Radio 4 reporter Becky Milligan ponders the secret of happiness…
The question is: what makes you happy? What makes you laugh so hard you’re sick on the floor? Are you happier than sadder? Or so-so, on cruise control, or just below par? And what makes you cry, sob into your sandwiches, howl into a feather pillow to muffle your anguish. What does it for you?
The other day I was on the 87 bus sitting on the upper deck admiring the long blue sky and sparkly clean Thames, Parliament in full glorious view as we steamed over Vauxhall Bridge. I made my way down those vertical stairs and the bus suddenly lurched to the right, tossing me to the left. Through no fault of my own I found myself kneeling on the floor beside a smart young man with my face planted in his groin. I stayed down there a second too long, longer than was decent. But the shock of it, I couldn’t move, and for a brief moment it was really rather comfortable and warm down there. Eventually I stood up and brushed myself down muttering an apology. But his and the other passengers faces neither smiled nor frowned. Oh, the humiliation of it, the cruelty of it, embarrassment multiplied a trillion times by the po-faces. I would have cried. But I smiled instead. The best jokes are at our own expense aren’t they? The best humour sparked by our own foolishness. The biggest laughs prompted by own absurd behaviour. Our own misery is the funniest thing sometimes. It can lift the spirits.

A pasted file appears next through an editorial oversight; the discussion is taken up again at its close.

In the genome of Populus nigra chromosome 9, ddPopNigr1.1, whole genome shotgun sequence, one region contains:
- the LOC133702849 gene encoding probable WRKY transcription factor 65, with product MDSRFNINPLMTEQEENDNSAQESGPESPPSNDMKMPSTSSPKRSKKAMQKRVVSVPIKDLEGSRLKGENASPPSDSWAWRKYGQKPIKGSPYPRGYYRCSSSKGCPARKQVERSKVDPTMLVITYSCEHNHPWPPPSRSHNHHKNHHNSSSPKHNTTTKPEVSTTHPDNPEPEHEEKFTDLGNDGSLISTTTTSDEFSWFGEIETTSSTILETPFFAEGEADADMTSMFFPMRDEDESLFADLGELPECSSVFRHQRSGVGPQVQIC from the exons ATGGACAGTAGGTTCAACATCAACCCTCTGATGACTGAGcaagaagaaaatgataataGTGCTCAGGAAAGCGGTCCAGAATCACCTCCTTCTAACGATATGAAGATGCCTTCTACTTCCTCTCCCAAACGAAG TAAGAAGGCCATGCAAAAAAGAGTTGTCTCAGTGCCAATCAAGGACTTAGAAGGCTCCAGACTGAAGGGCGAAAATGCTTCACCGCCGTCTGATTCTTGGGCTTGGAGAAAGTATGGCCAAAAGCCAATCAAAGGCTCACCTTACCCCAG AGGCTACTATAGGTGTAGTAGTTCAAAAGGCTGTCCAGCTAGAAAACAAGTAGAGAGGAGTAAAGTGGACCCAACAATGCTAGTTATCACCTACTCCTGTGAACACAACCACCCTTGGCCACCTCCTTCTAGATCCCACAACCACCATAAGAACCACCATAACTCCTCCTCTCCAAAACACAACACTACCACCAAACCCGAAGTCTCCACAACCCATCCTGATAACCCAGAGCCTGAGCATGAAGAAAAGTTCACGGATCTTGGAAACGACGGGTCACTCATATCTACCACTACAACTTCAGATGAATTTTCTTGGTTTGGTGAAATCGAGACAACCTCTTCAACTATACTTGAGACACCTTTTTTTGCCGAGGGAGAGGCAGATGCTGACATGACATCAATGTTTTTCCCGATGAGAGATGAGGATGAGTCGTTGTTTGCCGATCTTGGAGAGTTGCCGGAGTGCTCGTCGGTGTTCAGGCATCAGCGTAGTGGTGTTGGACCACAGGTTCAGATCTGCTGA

It was a recent interview I did with the guru of happiness, Professor Martin Seligman, that prompted me thinking about all of this. That and an email from Professor Richard Layard, the happiness Tsar, in which he wrote that David Cameron’s well-being survey was to be published imminently and perhaps I might like to report on the results. I was overcome by a dreadful gloom.
Afterwards striding along back passages at the House of Commons with a colleague on our way to some summer party I contemplated the well-being debate. Lost, we whisked up flights of stairs and down again, moved along dark corridors reaching one locked door after another. I struck up conversation to pass the time.
“It’s a load of old baloney, isn’t this happiness thingy. Why should we all want to be happy all of the time?”